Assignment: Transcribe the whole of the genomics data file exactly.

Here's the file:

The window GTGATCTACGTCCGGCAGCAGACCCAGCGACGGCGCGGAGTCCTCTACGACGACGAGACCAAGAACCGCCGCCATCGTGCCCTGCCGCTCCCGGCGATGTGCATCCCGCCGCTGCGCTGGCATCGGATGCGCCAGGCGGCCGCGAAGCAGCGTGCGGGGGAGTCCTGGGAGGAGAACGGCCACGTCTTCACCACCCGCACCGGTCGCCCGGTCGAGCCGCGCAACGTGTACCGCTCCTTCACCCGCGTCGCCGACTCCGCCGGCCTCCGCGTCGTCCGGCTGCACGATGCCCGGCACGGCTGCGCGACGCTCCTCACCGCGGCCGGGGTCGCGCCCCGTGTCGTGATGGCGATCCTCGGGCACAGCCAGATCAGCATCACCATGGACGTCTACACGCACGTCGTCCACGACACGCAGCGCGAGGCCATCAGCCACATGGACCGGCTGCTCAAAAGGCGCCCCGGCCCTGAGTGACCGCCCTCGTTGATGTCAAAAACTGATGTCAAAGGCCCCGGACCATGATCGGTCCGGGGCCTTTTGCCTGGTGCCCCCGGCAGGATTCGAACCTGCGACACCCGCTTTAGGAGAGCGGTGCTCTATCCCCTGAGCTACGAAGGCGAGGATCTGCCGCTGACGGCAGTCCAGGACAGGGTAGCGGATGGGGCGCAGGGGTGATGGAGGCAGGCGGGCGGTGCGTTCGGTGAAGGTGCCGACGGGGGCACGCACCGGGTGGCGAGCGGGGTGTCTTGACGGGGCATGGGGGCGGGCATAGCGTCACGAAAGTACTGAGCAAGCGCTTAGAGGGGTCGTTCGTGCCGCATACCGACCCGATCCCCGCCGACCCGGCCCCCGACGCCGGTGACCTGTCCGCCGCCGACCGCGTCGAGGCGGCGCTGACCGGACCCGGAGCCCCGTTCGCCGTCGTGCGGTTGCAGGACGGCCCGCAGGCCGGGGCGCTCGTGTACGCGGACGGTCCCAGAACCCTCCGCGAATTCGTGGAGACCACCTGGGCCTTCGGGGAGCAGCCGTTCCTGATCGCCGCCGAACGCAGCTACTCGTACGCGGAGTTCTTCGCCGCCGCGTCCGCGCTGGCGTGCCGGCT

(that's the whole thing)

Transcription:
The window GTGATCTACGTCCGGCAGCAGACCCAGCGACGGCGCGGAGTCCTCTACGACGACGAGACCAAGAACCGCCGCCATCGTGCCCTGCCGCTCCCGGCGATGTGCATCCCGCCGCTGCGCTGGCATCGGATGCGCCAGGCGGCCGCGAAGCAGCGTGCGGGGGAGTCCTGGGAGGAGAACGGCCACGTCTTCACCACCCGCACCGGTCGCCCGGTCGAGCCGCGCAACGTGTACCGCTCCTTCACCCGCGTCGCCGACTCCGCCGGCCTCCGCGTCGTCCGGCTGCACGATGCCCGGCACGGCTGCGCGACGCTCCTCACCGCGGCCGGGGTCGCGCCCCGTGTCGTGATGGCGATCCTCGGGCACAGCCAGATCAGCATCACCATGGACGTCTACACGCACGTCGTCCACGACACGCAGCGCGAGGCCATCAGCCACATGGACCGGCTGCTCAAAAGGCGCCCCGGCCCTGAGTGACCGCCCTCGTTGATGTCAAAAACTGATGTCAAAGGCCCCGGACCATGATCGGTCCGGGGCCTTTTGCCTGGTGCCCCCGGCAGGATTCGAACCTGCGACACCCGCTTTAGGAGAGCGGTGCTCTATCCCCTGAGCTACGAAGGCGAGGATCTGCCGCTGACGGCAGTCCAGGACAGGGTAGCGGATGGGGCGCAGGGGTGATGGAGGCAGGCGGGCGGTGCGTTCGGTGAAGGTGCCGACGGGGGCACGCACCGGGTGGCGAGCGGGGTGTCTTGACGGGGCATGGGGGCGGGCATAGCGTCACGAAAGTACTGAGCAAGCGCTTAGAGGGGTCGTTCGTGCCGCATACCGACCCGATCCCCGCCGACCCGGCCCCCGACGCCGGTGACCTGTCCGCCGCCGACCGCGTCGAGGCGGCGCTGACCGGACCCGGAGCCCCGTTCGCCGTCGTGCGGTTGCAGGACGGCCCGCAGGCCGGGGCGCTCGTGTACGCGGACGGTCCCAGAACCCTCCGCGAATTCGTGGAGACCACCTGGGCCTTCGGGGAGCAGCCGTTCCTGATCGCCGCCGAACGCAGCTACTCGTACGCGGAGTTCTTCGCCGCCGCGTCCGCGCTGGCGTGCCGGCT